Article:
Mediating and moderating variables in the prediction of self-harm in young people: A systematic review of prospective longitudinal studies
- Publication Type:
- Journal Article
- Journal of Affective Disorders, 2019, 246 pp. 14 - 28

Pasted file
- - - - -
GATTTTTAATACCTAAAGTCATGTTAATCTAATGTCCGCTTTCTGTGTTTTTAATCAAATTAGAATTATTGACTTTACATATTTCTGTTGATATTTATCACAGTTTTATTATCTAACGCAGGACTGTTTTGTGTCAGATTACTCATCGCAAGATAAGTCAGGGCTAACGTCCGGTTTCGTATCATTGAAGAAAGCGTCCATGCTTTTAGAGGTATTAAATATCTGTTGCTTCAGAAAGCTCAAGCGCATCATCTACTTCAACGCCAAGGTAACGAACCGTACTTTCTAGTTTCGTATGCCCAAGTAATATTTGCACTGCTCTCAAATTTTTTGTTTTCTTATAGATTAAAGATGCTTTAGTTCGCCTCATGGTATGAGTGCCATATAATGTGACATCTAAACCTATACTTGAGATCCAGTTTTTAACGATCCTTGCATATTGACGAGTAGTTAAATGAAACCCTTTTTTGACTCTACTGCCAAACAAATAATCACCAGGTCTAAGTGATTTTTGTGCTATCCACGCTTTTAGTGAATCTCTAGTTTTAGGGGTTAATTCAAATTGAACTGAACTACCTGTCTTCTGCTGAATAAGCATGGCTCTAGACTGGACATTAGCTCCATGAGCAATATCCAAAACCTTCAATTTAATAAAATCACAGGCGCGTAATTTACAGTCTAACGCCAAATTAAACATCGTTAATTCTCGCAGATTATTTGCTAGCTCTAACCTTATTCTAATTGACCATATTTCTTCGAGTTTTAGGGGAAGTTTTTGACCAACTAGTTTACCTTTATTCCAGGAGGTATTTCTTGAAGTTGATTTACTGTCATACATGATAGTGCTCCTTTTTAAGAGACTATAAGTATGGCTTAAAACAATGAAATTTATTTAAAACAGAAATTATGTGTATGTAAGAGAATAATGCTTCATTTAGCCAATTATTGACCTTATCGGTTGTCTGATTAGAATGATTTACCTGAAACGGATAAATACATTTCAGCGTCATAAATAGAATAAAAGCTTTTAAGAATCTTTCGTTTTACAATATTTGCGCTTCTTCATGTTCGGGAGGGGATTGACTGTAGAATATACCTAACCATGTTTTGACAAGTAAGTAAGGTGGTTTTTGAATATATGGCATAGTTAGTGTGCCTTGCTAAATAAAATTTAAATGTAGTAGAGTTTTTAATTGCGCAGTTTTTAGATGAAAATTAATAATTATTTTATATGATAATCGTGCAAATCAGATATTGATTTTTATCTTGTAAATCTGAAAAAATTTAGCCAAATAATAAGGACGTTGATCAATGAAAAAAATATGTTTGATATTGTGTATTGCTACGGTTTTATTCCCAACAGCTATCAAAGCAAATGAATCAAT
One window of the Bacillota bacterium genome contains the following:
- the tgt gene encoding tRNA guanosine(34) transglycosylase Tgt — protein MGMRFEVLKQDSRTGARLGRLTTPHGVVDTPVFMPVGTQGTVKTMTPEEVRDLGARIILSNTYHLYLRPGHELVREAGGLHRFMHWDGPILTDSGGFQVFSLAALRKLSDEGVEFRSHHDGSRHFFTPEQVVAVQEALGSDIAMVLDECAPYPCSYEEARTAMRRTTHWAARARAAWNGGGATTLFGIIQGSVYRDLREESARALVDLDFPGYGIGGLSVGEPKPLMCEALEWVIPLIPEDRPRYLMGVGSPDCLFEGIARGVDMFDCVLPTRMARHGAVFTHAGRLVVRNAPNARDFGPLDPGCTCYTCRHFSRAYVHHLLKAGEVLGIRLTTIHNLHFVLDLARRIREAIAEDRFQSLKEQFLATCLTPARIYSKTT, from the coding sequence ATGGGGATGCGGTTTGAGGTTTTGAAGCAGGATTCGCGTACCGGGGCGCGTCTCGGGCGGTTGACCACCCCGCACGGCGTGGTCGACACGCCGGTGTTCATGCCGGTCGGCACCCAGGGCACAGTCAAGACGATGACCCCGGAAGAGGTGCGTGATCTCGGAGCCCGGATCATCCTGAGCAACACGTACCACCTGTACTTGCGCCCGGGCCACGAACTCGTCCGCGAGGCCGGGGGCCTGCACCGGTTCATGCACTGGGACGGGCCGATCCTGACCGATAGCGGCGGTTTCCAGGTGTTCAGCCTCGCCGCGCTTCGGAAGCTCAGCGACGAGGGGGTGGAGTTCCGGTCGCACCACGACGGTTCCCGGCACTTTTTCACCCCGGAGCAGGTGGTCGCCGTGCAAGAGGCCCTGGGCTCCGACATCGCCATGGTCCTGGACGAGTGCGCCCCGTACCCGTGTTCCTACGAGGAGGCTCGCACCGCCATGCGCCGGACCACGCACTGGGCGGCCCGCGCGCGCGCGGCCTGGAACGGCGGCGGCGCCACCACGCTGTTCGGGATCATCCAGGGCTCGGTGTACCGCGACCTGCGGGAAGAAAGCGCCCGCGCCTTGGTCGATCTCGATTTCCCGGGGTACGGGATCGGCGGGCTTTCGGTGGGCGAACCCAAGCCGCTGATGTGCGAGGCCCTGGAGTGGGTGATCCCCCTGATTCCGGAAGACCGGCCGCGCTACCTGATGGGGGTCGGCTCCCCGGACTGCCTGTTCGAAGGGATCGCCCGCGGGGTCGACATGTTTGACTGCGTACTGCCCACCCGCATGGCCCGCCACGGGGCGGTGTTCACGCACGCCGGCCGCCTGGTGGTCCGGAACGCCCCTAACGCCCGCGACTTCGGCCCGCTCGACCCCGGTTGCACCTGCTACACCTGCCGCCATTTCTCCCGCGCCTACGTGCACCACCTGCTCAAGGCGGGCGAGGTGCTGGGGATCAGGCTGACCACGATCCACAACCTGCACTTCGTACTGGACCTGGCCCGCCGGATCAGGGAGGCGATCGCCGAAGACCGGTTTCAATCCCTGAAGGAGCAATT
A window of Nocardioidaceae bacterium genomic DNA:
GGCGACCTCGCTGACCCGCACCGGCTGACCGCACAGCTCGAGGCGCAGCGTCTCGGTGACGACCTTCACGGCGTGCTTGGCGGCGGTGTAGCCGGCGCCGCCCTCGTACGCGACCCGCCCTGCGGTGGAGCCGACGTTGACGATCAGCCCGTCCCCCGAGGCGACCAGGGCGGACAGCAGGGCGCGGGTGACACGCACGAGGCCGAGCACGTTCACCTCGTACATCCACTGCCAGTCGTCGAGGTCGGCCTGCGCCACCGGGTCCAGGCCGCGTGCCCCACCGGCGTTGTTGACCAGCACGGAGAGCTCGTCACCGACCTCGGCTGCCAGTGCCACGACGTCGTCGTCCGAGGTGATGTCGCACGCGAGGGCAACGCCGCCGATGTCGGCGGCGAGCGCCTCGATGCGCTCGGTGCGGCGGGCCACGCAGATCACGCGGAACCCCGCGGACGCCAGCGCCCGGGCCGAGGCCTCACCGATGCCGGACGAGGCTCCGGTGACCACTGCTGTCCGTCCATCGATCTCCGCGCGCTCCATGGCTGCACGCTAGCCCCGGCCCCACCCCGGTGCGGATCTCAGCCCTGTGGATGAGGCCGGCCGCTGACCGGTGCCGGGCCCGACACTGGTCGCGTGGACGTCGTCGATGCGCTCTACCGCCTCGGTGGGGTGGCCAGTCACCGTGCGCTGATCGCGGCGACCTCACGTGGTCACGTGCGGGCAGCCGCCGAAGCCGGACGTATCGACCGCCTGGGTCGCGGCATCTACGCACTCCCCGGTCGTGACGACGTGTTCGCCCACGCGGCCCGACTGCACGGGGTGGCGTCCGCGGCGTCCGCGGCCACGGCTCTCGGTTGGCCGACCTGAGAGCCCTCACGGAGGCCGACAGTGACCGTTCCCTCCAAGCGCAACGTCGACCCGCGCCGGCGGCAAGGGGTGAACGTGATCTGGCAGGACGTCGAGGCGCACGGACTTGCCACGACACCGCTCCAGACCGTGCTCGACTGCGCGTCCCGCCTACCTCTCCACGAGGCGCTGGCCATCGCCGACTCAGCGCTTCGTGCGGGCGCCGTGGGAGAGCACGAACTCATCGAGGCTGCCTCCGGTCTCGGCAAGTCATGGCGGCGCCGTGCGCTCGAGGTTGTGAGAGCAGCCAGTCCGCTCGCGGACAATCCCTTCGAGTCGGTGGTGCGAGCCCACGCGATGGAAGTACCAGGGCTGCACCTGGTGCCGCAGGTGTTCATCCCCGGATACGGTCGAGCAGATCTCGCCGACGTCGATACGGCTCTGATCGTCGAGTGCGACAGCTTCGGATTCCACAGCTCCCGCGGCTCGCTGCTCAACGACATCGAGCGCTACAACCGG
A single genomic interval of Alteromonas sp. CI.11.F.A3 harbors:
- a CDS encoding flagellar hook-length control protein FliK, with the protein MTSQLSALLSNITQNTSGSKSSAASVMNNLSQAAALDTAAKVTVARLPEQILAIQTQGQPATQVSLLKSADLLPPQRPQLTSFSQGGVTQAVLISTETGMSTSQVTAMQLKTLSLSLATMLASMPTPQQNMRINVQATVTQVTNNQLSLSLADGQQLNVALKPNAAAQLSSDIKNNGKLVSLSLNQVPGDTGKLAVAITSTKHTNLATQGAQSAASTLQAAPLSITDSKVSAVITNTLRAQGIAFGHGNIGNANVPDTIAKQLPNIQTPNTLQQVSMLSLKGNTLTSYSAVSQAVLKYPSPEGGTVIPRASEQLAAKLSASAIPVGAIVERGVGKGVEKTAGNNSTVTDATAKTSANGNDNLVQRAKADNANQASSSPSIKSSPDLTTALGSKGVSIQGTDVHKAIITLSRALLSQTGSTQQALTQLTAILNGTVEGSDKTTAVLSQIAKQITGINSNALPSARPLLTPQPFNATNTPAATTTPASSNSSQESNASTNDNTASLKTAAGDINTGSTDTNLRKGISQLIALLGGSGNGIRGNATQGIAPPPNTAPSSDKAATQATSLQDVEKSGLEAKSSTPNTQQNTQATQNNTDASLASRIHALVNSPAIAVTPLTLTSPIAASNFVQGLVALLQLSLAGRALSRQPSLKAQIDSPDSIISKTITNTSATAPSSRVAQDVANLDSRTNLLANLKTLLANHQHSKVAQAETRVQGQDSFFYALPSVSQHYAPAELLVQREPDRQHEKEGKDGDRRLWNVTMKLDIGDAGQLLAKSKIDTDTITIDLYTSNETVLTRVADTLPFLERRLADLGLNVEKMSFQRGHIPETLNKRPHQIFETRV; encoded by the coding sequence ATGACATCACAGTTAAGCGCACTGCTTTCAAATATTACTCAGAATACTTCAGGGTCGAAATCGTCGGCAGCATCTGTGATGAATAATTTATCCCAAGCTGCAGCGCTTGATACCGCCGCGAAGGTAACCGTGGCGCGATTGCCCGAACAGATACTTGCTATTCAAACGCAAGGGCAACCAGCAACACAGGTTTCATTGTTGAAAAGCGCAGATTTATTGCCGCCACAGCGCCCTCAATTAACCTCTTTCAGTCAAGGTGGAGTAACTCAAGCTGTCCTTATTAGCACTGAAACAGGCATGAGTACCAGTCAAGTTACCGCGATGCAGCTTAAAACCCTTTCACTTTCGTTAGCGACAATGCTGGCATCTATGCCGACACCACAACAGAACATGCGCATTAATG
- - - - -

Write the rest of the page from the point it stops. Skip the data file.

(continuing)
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© 2018 Elsevier B.V. Background: : Self-harm is widespread amongst young people. A growing body of research has explored factors that predict self-harm in young people, however, a systematic review of mediators and moderators of those factors has not yet been offered. This review aims to fill this gap by synthesising research about mediators and moderators of factors that prospectively predict self-harm in young people. Method: : A systematic review of research trials published up until 2018 was undertaken. Electronic databases Scopus (Elsevier), CINAHL, PsychINFO (EBSCO) and Medline were searched. Included studies utilised prospective longitudinal designs with participants aged 25 years or younger and self-harm outcome measures with published or reported psychometric properties. The aim of the review was to identify mediators and moderators of factors that predict self-harm in young people. Results: : Of the 25 studies that met inclusion criteria, 22 reported at least one positive finding of a mediator or moderator. Specifically, 15 significant mediators and 20 significant moderators were identified in relation to a broad range of predictors of self-harm. Predictors were classified as adverse childhood experiences and parenting factors, psychological and psychiatric factors, social factors and intrapersonal factors. A number of potentially modifiable mediators and moderators were identified including interpersonal difficulties, impulsivity, self-esteem and self-compassion. Gender was the most commonly reported moderator. Limitations: : Included studies were assessed as limited by the heterogeneity of the mediators and moderators assessed, and by methodological factors including study durations, population characteristics, and the definition and assessment of self-harm. In addition, replication research was limited. Therefore it was difficult to integrate results and draw firm conclusions. Conclusions: : This review allowed us to explore diverse relationships between factors predictive of self-harm in young people and to identify a number of potentially modifiable mediators and moderators. Our findings have important implications for future research and treatment efforts as the identification of mediators and moderators is demonstrated to assist in identifying high risk individuals as well informing potential targets for treatment.
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